Calculation of a famous arithmetic series (Part 3)

In this post, we’ll consider the calculation of a very famous arithmetic series… not because the series is particularly important, but because it’s part of a legendary story about one of the greatest mathematicians who ever lived. My frank opinion is that every math teacher should know this story. While I’m not 100% certain about small details of the story — like whether young Gauss was 9 or 10 years old when the following event happened — I’m just going to go with the story as told by the website http://www.math.wichita.edu/history/men/gauss.html.

Carl Friedrich Gauss (1777-1855) is considered to be the greatest German mathematician of the nineteenth century. His discoveries and writings influenced and left a lasting mark in the areas of number theory, astronomy, geodesy, and physics, particularly the study of electromagnetism.

Gauss was born in Brunswick, Germany, on April 30, 1777, to poor, working-class parents. His father labored as a gardner and brick-layer and was regarded as an upright, honest man. However, he was a harsh parent who discouraged his young son from attending school, with expectations that he would follow one of the family trades. Luckily, Gauss’ mother and uncle, Friedrich, recognized Carl’s genius early on and knew that he must develop this gifted intelligence with education.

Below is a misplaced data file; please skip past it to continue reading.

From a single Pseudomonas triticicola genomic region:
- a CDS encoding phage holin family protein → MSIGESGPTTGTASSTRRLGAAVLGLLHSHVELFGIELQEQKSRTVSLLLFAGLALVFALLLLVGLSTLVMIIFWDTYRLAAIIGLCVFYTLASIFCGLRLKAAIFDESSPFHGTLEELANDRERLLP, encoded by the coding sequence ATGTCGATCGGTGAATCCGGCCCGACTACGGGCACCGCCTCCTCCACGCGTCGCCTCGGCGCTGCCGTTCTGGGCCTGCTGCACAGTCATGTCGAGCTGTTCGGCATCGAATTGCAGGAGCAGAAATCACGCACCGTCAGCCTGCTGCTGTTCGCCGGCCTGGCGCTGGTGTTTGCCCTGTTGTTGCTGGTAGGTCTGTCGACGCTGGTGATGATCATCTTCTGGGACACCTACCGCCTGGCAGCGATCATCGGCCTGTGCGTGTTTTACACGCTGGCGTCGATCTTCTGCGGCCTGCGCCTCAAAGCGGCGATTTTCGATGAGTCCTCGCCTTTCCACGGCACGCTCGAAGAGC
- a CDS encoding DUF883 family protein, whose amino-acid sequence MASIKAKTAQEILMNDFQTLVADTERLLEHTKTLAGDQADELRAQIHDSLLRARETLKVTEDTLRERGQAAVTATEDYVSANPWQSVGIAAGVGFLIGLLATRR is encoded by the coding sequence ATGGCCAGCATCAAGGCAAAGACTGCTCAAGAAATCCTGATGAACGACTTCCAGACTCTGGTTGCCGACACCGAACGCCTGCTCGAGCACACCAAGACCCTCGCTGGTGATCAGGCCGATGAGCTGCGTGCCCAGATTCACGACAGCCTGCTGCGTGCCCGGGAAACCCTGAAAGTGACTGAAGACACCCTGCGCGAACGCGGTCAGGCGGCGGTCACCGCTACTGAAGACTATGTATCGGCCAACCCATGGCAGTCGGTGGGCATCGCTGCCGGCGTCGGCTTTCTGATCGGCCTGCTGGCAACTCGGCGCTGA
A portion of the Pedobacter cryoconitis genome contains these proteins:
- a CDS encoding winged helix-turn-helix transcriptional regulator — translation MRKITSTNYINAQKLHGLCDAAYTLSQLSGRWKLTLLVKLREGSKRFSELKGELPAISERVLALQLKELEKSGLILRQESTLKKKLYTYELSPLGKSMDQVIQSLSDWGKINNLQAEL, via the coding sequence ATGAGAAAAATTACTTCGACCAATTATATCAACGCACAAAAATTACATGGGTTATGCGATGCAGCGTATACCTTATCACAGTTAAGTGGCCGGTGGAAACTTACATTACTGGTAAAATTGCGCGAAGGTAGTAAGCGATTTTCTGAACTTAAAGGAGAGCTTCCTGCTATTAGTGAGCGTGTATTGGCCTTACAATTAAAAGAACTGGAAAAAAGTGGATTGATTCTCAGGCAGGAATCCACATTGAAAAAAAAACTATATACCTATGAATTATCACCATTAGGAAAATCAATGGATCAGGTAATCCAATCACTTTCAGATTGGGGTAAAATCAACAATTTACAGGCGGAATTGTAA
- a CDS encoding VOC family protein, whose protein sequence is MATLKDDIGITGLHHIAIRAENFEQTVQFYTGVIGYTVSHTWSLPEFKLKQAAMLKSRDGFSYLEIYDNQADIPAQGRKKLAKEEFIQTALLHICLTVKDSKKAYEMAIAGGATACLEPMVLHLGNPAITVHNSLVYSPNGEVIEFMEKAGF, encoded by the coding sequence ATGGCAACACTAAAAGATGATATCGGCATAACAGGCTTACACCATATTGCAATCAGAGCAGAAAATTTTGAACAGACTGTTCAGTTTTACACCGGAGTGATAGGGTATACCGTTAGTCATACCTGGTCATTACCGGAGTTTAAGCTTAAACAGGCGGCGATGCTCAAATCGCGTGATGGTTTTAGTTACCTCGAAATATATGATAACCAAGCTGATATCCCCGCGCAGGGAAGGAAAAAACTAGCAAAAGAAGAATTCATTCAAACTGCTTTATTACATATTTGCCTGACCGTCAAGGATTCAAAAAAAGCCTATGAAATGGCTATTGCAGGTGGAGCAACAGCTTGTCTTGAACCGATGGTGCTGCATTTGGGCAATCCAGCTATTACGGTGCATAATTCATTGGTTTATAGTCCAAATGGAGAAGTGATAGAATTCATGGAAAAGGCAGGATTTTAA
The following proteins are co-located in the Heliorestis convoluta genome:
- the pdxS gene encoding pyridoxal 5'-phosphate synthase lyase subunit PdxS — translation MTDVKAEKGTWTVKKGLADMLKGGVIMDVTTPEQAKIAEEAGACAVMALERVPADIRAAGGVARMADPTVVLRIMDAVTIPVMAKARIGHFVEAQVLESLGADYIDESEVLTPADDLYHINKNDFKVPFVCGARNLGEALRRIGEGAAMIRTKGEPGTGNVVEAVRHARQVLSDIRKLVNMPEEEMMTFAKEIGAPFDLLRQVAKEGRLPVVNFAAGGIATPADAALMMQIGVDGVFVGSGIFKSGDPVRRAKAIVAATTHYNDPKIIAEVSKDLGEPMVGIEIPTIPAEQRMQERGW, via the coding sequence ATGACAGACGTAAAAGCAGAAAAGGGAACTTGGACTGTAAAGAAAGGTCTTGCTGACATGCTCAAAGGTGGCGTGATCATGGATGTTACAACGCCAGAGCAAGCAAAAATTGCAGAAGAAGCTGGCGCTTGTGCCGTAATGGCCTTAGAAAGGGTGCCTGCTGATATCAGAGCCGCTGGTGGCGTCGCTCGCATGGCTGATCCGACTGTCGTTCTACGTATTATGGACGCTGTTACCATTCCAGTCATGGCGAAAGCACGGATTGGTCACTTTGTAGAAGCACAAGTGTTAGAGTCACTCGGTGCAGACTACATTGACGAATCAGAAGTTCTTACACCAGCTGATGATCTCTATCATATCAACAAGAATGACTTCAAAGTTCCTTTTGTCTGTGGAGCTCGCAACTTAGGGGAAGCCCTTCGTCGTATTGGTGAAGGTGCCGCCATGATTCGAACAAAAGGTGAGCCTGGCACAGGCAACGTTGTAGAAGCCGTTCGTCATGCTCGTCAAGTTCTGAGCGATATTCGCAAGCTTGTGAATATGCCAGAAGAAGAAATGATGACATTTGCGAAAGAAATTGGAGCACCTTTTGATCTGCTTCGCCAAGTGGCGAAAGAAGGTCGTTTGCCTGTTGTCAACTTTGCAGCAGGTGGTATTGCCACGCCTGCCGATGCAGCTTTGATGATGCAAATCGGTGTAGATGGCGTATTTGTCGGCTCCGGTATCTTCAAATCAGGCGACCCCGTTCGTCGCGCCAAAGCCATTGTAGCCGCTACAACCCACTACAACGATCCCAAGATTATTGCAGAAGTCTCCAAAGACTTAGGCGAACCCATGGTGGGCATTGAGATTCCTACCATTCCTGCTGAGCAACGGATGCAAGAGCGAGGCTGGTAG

While in arithmetic class, at the age of ten, Gauss exhibited his skills as a math prodigy when the stern schoolmaster gave the following assignment: “Write down all the whole numbers from 1 to 100 and add up their sum.” When each student finished, he was to bring his slate forward and place it on the schoolmaster’s desk, one on top of the other. The teacher expected the beginner’s class to take a good while to finish this exercise. But in a few seconds, to his teacher’s surprise, Carl proceeded to the front of the room and placed his slate on the desk. Much later the other students handed in their slates.

At the end of the classtime, the results were examined, with most of them wrong. But when the schoolmaster looked at Carl’s slate, he was astounded to see only one number: 5050. Carl then had to explain to his teacher that he found the result because he could see that, 1+100=101, 2+99=101, 3+98=101, so that he could find 50 pairs of numbers that each add up to 101. Thus, 50 times 101 will equal 5050.

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